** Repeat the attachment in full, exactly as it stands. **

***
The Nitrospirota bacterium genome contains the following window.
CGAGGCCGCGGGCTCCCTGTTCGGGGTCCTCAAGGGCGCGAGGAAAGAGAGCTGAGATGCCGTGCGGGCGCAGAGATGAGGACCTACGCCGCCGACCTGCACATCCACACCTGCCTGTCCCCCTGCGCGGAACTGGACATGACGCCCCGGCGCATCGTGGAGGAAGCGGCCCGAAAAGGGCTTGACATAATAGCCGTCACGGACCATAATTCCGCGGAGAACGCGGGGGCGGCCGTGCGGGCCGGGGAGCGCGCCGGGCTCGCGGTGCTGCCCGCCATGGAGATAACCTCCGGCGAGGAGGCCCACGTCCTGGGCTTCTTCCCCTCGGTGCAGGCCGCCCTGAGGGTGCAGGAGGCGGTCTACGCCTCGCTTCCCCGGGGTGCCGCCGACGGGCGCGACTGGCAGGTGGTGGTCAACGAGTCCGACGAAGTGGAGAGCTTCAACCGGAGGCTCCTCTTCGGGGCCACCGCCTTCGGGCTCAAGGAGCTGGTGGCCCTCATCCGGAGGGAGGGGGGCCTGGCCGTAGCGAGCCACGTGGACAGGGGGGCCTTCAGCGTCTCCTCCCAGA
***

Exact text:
The Nitrospirota bacterium genome contains the following window.
CGAGGCCGCGGGCTCCCTGTTCGGGGTCCTCAAGGGCGCGAGGAAAGAGAGCTGAGATGCCGTGCGGGCGCAGAGATGAGGACCTACGCCGCCGACCTGCACATCCACACCTGCCTGTCCCCCTGCGCGGAACTGGACATGACGCCCCGGCGCATCGTGGAGGAAGCGGCCCGAAAAGGGCTTGACATAATAGCCGTCACGGACCATAATTCCGCGGAGAACGCGGGGGCGGCCGTGCGGGCCGGGGAGCGCGCCGGGCTCGCGGTGCTGCCCGCCATGGAGATAACCTCCGGCGAGGAGGCCCACGTCCTGGGCTTCTTCCCCTCGGTGCAGGCCGCCCTGAGGGTGCAGGAGGCGGTCTACGCCTCGCTTCCCCGGGGTGCCGCCGACGGGCGCGACTGGCAGGTGGTGGTCAACGAGTCCGACGAAGTGGAGAGCTTCAACCGGAGGCTCCTCTTCGGGGCCACCGCCTTCGGGCTCAAGGAGCTGGTGGCCCTCATCCGGAGGGAGGGGGGCCTGGCCGTAGCGAGCCACGTGGACAGGGGGGCCTTCAGCGTCTCCTCCCAGA